Last month, crews removed the aging picnic shelter at Montavilla Park and prepared the ground for new grass turf. Portland Parks & Recreation (PP&R) planned on replacing the structure with a modern 2,000 square foot open-walled shelter. However, a department-wide budgetary shortfall will postpone that work.
Preceding the demolition work, PP&R updated the Montavilla Park Picnic Shelter project webpage announcing the pending deconstruction of the structure while noting the lack of funds for its replacement. Park staff will plant grass seed on the worksite and open the space for general public use in the interim.
PP&R Public Information Officer, Mark Ross, confirmed the project’s indefinite delay. However, he emphasized that staff would continue to look for opportunities to revive this project in future budgets.
Currently, PP&R has a $450 million backlog in unfunded major maintenance needs across the Parks system. Years of budget cuts and an ineffective funding structure reduced the Department’s ability to address needed repairs. “Portland Parks & Recreation has long been underfunded and has an aging but beloved parks system,” explained Ross. “PP&R is focusing our efforts on addressing the most critical repairs and identified service gaps, with equity at the forefront.”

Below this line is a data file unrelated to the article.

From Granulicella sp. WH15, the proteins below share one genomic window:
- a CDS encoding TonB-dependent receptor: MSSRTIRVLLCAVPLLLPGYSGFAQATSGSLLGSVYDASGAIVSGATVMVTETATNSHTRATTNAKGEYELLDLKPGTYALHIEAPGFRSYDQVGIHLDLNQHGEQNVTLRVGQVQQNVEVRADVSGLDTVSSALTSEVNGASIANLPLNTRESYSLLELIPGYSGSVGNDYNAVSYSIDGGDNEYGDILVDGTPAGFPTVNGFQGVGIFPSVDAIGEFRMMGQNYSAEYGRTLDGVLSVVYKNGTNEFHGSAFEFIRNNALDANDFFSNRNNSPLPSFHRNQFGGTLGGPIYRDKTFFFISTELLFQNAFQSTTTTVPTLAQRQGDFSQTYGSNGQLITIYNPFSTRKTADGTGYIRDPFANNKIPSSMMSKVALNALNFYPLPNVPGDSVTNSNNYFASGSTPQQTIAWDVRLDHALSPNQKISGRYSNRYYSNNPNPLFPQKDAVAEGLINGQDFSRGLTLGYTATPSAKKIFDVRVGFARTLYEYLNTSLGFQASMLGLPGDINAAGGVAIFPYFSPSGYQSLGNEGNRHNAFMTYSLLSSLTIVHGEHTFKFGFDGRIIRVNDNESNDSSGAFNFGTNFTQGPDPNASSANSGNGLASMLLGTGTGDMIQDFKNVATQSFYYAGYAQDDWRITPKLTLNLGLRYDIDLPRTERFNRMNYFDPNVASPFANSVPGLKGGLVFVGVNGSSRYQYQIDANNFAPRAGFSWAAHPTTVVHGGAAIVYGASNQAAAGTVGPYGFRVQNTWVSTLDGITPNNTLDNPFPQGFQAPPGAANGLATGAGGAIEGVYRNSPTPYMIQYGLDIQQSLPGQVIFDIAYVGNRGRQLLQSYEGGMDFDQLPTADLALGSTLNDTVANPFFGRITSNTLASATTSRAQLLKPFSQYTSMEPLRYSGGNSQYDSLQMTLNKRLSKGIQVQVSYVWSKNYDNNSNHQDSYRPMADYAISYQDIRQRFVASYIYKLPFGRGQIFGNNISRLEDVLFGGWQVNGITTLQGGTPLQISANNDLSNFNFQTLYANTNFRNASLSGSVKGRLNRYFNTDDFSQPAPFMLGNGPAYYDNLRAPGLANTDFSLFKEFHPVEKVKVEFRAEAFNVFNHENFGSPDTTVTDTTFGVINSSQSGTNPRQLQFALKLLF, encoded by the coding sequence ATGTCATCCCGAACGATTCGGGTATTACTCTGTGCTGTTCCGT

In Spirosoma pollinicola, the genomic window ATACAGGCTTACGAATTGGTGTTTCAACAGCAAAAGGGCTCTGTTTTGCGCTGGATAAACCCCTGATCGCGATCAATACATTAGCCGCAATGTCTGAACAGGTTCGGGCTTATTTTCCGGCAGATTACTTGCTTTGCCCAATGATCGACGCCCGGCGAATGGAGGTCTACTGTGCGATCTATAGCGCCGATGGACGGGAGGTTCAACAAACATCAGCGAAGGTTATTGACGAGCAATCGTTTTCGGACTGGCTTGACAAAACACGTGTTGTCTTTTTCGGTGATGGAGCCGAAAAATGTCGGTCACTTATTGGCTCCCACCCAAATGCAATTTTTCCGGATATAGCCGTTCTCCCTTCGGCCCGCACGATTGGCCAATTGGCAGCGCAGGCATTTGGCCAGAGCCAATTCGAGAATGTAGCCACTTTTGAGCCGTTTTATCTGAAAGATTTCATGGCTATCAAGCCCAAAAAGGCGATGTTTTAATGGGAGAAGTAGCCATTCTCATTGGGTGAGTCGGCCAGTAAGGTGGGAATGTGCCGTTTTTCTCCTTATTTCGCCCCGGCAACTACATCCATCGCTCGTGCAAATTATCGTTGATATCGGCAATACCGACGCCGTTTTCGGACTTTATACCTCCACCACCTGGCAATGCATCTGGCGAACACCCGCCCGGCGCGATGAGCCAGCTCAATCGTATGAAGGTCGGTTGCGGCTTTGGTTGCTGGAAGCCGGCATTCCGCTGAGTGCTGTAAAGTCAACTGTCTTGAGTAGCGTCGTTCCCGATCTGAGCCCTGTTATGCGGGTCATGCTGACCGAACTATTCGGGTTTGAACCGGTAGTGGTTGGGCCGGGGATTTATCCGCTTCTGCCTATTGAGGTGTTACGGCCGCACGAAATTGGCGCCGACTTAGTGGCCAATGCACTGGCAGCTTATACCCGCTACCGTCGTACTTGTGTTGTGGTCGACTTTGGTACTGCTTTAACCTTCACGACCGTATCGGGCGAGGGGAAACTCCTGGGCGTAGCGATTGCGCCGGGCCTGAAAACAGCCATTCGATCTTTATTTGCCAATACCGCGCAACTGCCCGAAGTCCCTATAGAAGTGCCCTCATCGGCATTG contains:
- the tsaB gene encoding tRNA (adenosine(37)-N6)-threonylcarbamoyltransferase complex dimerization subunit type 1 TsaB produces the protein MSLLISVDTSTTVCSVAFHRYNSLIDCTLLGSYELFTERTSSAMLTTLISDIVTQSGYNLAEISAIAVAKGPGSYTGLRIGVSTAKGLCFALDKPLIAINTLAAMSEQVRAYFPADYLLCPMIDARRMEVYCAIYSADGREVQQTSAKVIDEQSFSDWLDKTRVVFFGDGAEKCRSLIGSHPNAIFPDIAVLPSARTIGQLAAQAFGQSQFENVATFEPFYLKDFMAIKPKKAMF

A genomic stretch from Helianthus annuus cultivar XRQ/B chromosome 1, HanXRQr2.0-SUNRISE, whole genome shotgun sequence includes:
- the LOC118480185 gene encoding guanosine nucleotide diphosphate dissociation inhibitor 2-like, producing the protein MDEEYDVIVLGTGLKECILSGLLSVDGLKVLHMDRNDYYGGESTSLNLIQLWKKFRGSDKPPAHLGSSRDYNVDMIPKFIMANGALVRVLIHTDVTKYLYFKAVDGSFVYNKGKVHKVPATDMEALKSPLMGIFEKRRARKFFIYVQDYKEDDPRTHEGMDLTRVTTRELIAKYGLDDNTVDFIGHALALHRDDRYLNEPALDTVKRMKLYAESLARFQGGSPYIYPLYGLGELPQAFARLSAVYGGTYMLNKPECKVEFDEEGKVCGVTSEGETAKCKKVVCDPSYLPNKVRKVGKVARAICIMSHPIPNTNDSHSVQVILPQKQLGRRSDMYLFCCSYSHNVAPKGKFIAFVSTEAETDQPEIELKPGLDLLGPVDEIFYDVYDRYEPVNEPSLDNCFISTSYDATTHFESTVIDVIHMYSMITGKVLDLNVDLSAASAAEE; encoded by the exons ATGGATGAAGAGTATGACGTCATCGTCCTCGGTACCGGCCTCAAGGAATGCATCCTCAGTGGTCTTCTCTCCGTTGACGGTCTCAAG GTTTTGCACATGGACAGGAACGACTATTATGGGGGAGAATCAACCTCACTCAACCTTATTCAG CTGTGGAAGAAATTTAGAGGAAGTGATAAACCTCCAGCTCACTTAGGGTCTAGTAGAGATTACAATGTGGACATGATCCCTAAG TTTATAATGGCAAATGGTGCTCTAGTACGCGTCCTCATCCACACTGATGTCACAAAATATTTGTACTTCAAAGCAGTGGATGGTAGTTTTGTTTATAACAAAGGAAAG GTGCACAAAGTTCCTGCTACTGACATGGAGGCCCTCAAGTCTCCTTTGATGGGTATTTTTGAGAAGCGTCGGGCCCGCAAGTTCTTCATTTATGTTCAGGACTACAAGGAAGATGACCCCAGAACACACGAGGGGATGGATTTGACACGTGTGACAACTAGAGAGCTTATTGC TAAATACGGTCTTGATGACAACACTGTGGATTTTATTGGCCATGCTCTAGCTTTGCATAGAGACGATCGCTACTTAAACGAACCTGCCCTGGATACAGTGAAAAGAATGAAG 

To address the Parks department’s structural funding gaps identified in the 2019 budget process, PP&R staff worked with Portland City Council to develop the Sustainable Future Initiative. It included the directive to seek alternative funding sources to align operations with community expectations while not increasing the City’s budget. In November of 2020, voters approved a 5-year local option levy to maintain neighborhood parks, improve access and safety, provide equitable recreation programs, and proactively care for its natural areas and urban forest.
Levy funds saved many programs jeopardized by the monetary shortfall and kept park services available across the City. However, those funds had no impact on the maintenance backlog. “The Parks Local Option Levy is an operating levy, not a bond for capital projects,” explains Ross. Consequently, many projects are on hold, waiting for funding from other sources. With little money for these projects, PP&R must select projects based on specific criteria that address the most significant need. “These projects are ranked for equity, likelihood of failure, and consequence of failure,” said Ross.
With Montavilla’s decaying shelter demolished and no longer a danger, the project’s position could slip back in the queue based on the PP&R priorities. However, the project is not canceled and remains active. Funding for this project could arrive through several sources at any time. Until then, residents should not anticipate seeing significant changes at Montavilla Park, aside from the construction fences coming down and a little extra grass to enjoy.